Fionn MacCool and the Salmon of Knowledge
This is the story of the great Gaelic hero Fionn MacCool and why he sucks his thumb. The traditional tale is retold as a read-aloud action story. It introduces children to Scottish Gaelic vocabulary words, storytelling, and the Gaelic oral tradition of Nova Scotia, More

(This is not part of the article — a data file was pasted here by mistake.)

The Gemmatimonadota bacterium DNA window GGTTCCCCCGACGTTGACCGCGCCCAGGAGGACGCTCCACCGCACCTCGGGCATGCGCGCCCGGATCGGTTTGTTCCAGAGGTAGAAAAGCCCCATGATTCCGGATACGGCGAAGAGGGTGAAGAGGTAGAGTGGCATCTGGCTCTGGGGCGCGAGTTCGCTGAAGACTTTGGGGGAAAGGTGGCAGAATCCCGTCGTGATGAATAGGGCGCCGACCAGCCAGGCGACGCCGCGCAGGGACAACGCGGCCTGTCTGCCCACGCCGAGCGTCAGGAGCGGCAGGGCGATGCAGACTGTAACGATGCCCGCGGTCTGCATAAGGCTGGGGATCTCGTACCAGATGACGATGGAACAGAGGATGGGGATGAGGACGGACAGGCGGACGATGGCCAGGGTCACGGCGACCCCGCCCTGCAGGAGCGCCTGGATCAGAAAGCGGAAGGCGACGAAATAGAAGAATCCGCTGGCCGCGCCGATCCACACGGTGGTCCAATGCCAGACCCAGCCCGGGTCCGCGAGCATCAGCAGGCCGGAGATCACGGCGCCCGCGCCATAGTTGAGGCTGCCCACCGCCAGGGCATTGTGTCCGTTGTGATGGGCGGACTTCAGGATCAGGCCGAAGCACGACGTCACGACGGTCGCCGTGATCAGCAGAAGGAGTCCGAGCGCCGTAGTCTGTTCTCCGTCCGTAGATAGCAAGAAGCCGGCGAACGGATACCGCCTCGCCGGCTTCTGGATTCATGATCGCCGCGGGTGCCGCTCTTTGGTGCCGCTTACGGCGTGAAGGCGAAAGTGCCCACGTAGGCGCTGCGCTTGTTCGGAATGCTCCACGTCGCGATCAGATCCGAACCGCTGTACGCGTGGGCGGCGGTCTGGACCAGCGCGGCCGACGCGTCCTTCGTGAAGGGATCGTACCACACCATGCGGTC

This is the story of the great Gaelic hero Fionn MacCool and why he sucks his thumb. This traditional Gaelic tale is retold as an action story to read aloud. It introduces children to storytelling and to Gaelic oral tradition, language, culture, and belief systems. The action story presents gestures corresponding to nine keywords in the story. As the story is read aloud, children perform the matching gesture whenever they hear each keyword. The book contains two versions of the action story, the first entirely in English, and the second in English with Scottish Gaelic keywords. Once children become familiar with the all-English version, the second version with Gaelic action words can be introduced. The actions are the same in both versions, and act as a bridge to introduce the Gaelic vocabulary and increase awareness of the language. This story is one of the tales of the boyhood deeds of Fionn MacCool (or Fionn MacCumhail as he is known in Gaelic). The tale is rooted in the oral traditions of pre-Christian Celtic culture, and the earliest known written version dates to the 12th century CE. Tales of Fionn and his band of Fiana were popular across the Gaelic world, from Ireland to the Isle of Man and Scotland. Scottish Gaels brought tales of Fionn MacCool to Nova Scotia beginning in the 18th or 19th century and transmitted them orally from one generation to the next as part of their Gaelic culture. Fionn tales were recorded in Nova Scotia in the 1970s and form an important part of Canadian Gaelic heritage and culture. The book is suitable for reading aloud at Gaelic and Celtic cultural events, in community group activities, and in schools as a part of lessons on Gaelic culture, English language arts, public speaking, theatre or drama studies, geography, history, and child studies programs. Adults, teens, and older children can read the story aloud to a group, or adapt the story in various ways as the centrepiece of a lesson on Gaelic culture and beliefs. A link to a free teaching guide with pronunciation videos is included in the introduction.
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